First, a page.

Ron DeSantis

Back-to-Classroom Debate Continues as Gov. Wants Schools to Reopen, Offers Flexibility

School districts have been busy formulating reopening plans, surveying parents on their preferences and pinning down details of safety measures.

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Florida Republican Gov. Ron DeSantis strongly emphasized the need to reopen schools in a rare address Wednesday, saying that keeping them closed will lead to depression, social isolation and a higher dropout rate, but acknowledged that parents should be able to keep children at home if they fear the coronavirus.

In an address made on a state-run television channel with no other media present, DeSantis made it clear he thinks it's best for children to return to schools, but recognized there are concerns about reopening them. He said that if school districts want to delay opening, or allow teachers to work remotely, they should be allowed to do so.

Earlier the state had ordered schools to open their brick-and-mortar classrooms, with remote learning options for parents who want it. It was not immediately clear how a classroom would operate with a teacher who is working from home, though a school presumably could use some kind of videoconferencing.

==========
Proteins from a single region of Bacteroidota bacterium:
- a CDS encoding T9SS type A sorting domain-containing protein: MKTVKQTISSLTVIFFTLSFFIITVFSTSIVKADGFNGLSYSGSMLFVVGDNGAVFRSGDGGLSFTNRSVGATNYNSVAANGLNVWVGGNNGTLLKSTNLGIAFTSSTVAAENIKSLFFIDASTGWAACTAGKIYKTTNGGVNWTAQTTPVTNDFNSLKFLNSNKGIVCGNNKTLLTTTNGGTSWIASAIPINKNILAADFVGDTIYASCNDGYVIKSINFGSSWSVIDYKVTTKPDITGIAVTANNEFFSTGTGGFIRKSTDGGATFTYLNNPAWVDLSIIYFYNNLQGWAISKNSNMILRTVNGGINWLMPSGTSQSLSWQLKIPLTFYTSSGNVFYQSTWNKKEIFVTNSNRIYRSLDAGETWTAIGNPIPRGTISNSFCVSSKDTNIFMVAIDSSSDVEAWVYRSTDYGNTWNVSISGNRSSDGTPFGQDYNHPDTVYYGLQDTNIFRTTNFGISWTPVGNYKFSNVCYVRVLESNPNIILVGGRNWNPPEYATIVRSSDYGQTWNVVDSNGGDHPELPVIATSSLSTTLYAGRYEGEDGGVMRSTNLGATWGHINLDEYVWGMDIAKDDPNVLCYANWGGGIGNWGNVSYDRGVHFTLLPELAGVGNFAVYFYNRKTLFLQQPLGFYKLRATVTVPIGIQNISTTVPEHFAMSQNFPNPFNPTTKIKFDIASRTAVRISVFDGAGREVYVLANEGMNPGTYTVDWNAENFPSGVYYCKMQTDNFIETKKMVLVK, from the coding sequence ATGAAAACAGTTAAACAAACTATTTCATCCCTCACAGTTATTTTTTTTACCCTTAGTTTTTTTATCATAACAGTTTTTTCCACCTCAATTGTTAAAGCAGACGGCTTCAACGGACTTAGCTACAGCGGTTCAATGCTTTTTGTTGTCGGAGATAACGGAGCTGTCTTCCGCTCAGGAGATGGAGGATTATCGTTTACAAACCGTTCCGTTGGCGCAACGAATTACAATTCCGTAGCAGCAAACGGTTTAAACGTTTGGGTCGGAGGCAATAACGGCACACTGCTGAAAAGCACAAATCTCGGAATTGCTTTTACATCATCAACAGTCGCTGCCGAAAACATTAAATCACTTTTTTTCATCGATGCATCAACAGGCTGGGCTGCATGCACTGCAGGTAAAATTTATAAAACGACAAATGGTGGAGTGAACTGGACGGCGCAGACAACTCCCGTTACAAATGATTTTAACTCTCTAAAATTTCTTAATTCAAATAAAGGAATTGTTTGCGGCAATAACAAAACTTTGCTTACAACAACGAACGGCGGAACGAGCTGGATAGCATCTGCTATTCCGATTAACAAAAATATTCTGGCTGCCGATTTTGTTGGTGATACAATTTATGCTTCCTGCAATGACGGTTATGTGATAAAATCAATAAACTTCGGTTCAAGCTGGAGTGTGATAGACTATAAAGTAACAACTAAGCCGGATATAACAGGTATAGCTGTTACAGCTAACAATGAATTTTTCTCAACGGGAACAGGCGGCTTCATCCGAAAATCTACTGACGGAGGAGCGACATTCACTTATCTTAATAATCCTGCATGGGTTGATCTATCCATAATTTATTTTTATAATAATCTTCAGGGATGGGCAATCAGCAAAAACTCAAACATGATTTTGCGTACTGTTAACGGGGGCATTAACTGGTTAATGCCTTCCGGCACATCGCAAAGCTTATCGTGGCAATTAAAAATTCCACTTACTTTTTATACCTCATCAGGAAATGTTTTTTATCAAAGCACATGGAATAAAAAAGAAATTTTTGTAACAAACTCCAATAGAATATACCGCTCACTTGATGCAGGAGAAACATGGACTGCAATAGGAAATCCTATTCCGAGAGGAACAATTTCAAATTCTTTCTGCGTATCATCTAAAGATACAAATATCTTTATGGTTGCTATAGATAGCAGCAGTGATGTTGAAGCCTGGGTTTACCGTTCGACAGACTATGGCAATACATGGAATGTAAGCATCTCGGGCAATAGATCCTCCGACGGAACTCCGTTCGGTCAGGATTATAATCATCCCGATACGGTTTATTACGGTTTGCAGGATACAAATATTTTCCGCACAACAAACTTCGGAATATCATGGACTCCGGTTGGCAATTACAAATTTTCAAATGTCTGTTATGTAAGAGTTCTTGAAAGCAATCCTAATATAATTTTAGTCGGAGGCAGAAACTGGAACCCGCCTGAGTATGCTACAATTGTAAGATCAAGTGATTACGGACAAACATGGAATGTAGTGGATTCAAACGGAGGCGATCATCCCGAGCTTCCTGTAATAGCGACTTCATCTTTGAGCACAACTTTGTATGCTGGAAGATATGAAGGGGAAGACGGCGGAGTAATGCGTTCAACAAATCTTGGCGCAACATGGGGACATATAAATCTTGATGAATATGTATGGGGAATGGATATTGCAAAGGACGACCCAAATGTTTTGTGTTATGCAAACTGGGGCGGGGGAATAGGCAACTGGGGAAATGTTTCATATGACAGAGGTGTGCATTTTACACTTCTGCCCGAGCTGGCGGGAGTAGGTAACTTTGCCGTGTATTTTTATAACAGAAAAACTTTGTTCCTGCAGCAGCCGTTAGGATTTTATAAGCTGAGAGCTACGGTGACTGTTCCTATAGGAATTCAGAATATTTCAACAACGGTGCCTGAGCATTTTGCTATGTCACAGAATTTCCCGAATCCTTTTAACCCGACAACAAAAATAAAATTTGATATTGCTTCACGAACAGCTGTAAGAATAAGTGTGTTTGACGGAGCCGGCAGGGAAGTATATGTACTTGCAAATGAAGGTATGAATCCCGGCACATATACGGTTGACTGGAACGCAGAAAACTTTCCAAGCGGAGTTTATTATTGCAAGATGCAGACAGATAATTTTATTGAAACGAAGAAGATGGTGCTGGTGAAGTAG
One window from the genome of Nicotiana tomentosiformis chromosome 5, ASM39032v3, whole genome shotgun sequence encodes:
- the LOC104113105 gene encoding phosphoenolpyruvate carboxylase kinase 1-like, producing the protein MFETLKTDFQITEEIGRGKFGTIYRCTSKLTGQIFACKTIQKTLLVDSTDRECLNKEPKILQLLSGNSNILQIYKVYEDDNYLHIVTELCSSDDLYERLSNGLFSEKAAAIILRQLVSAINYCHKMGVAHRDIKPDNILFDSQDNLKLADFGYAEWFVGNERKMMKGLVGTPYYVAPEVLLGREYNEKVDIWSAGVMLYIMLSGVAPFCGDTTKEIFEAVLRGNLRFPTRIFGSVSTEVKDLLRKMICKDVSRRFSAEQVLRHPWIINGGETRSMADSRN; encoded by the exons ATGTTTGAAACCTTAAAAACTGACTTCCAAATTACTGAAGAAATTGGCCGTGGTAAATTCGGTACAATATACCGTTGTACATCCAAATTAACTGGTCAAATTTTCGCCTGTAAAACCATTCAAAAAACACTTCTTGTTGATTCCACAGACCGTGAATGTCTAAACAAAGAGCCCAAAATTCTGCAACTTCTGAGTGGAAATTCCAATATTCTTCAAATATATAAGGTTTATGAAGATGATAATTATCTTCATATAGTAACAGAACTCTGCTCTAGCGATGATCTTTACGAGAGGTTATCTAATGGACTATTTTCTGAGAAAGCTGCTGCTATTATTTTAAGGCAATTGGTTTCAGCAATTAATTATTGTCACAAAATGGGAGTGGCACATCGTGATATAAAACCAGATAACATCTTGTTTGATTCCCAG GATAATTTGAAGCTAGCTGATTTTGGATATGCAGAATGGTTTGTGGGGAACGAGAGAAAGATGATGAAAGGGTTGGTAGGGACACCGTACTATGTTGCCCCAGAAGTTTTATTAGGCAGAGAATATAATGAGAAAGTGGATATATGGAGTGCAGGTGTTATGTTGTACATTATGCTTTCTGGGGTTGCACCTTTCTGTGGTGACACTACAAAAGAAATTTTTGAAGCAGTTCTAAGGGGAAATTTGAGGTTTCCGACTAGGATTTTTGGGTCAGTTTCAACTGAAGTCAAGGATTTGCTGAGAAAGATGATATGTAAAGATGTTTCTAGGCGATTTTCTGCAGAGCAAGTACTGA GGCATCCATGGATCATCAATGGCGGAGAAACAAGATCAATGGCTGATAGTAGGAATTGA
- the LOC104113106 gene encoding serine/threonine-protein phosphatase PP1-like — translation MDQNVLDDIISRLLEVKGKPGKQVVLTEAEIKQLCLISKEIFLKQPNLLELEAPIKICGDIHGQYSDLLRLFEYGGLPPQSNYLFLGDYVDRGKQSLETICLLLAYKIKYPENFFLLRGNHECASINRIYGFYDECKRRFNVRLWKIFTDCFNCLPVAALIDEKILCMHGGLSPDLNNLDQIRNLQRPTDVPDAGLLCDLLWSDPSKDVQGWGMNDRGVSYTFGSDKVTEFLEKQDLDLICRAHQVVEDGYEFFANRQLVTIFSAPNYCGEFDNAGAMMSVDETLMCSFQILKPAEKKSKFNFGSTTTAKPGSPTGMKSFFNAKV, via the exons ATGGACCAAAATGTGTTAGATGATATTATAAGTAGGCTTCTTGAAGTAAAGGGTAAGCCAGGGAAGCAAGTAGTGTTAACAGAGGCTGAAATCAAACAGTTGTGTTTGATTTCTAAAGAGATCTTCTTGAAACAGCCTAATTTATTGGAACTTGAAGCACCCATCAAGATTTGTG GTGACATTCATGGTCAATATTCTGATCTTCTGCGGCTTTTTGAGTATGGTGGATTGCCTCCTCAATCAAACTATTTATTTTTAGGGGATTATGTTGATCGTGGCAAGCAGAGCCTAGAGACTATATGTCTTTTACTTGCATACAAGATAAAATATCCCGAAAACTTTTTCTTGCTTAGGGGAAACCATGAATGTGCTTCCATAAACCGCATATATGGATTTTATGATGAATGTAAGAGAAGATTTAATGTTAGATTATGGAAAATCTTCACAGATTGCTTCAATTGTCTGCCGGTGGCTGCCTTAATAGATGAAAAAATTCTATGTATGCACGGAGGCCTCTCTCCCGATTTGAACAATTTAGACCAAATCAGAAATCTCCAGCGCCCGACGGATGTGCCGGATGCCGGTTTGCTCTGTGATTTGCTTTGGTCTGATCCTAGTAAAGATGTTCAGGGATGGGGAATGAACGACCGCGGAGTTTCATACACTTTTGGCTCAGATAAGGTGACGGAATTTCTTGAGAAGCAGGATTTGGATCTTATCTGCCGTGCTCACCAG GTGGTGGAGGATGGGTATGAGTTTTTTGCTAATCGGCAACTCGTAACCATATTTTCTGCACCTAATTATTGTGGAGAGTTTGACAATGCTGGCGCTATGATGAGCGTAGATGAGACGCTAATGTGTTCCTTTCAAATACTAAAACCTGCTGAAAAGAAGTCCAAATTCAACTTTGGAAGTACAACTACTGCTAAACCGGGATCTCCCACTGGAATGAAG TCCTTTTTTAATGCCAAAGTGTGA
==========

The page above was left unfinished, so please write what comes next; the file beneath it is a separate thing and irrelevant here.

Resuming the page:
“Why force someone to be in the classroom if they are uncomfortable doing so? Let's just find a way to make do,” DeSantis said. “And if a school district needs to delay the school year for a few weeks so that everything will be in good shape, have at it.”

A Florida teachers union has filed a lawsuit against the state to block what they have called the “reckless and unsafe reopening" of public school campuses for face-to-face instruction. The Florida Education Association argues that reopening this fall would endanger both students and school staff.